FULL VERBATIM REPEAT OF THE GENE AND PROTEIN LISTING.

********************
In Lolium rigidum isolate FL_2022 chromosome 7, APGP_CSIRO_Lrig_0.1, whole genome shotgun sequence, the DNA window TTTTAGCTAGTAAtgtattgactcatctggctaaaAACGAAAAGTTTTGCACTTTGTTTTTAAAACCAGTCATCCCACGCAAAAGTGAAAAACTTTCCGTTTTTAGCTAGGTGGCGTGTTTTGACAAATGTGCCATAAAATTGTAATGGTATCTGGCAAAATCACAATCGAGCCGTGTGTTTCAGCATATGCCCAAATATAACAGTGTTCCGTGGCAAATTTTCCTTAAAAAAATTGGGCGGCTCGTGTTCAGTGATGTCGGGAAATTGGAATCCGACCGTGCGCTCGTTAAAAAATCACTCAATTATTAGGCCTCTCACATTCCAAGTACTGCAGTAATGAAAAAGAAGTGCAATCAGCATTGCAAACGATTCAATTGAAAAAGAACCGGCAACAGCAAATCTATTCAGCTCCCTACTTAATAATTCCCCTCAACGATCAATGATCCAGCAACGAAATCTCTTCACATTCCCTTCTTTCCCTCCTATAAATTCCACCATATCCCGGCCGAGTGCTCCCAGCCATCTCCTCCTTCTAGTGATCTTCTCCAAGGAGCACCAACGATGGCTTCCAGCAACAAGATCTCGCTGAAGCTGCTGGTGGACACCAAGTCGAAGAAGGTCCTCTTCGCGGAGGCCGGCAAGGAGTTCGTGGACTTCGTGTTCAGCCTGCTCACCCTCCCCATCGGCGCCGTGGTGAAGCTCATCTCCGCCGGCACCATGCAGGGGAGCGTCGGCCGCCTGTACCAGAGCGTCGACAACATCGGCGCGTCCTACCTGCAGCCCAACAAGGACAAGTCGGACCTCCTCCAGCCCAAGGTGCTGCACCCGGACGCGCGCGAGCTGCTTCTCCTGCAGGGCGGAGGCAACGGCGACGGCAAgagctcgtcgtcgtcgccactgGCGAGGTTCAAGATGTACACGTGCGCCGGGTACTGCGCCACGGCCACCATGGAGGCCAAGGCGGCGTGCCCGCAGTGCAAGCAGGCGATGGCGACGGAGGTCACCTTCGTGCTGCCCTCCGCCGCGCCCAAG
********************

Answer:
In Lolium rigidum isolate FL_2022 chromosome 7, APGP_CSIRO_Lrig_0.1, whole genome shotgun sequence, the DNA window TTTTAGCTAGTAAtgtattgactcatctggctaaaAACGAAAAGTTTTGCACTTTGTTTTTAAAACCAGTCATCCCACGCAAAAGTGAAAAACTTTCCGTTTTTAGCTAGGTGGCGTGTTTTGACAAATGTGCCATAAAATTGTAATGGTATCTGGCAAAATCACAATCGAGCCGTGTGTTTCAGCATATGCCCAAATATAACAGTGTTCCGTGGCAAATTTTCCTTAAAAAAATTGGGCGGCTCGTGTTCAGTGATGTCGGGAAATTGGAATCCGACCGTGCGCTCGTTAAAAAATCACTCAATTATTAGGCCTCTCACATTCCAAGTACTGCAGTAATGAAAAAGAAGTGCAATCAGCATTGCAAACGATTCAATTGAAAAAGAACCGGCAACAGCAAATCTATTCAGCTCCCTACTTAATAATTCCCCTCAACGATCAATGATCCAGCAACGAAATCTCTTCACATTCCCTTCTTTCCCTCCTATAAATTCCACCATATCCCGGCCGAGTGCTCCCAGCCATCTCCTCCTTCTAGTGATCTTCTCCAAGGAGCACCAACGATGGCTTCCAGCAACAAGATCTCGCTGAAGCTGCTGGTGGACACCAAGTCGAAGAAGGTCCTCTTCGCGGAGGCCGGCAAGGAGTTCGTGGACTTCGTGTTCAGCCTGCTCACCCTCCCCATCGGCGCCGTGGTGAAGCTCATCTCCGCCGGCACCATGCAGGGGAGCGTCGGCCGCCTGTACCAGAGCGTCGACAACATCGGCGCGTCCTACCTGCAGCCCAACAAGGACAAGTCGGACCTCCTCCAGCCCAAGGTGCTGCACCCGGACGCGCGCGAGCTGCTTCTCCTGCAGGGCGGAGGCAACGGCGACGGCAAgagctcgtcgtcgtcgccactgGCGAGGTTCAAGATGTACACGTGCGCCGGGTACTGCGCCACGGCCACCATGGAGGCCAAGGCGGCGTGCCCGCAGTGCAAGCAGGCGATGGCGACGGAGGTCACCTTCGTGCTGCCCTCCGCCGCGCCCAAG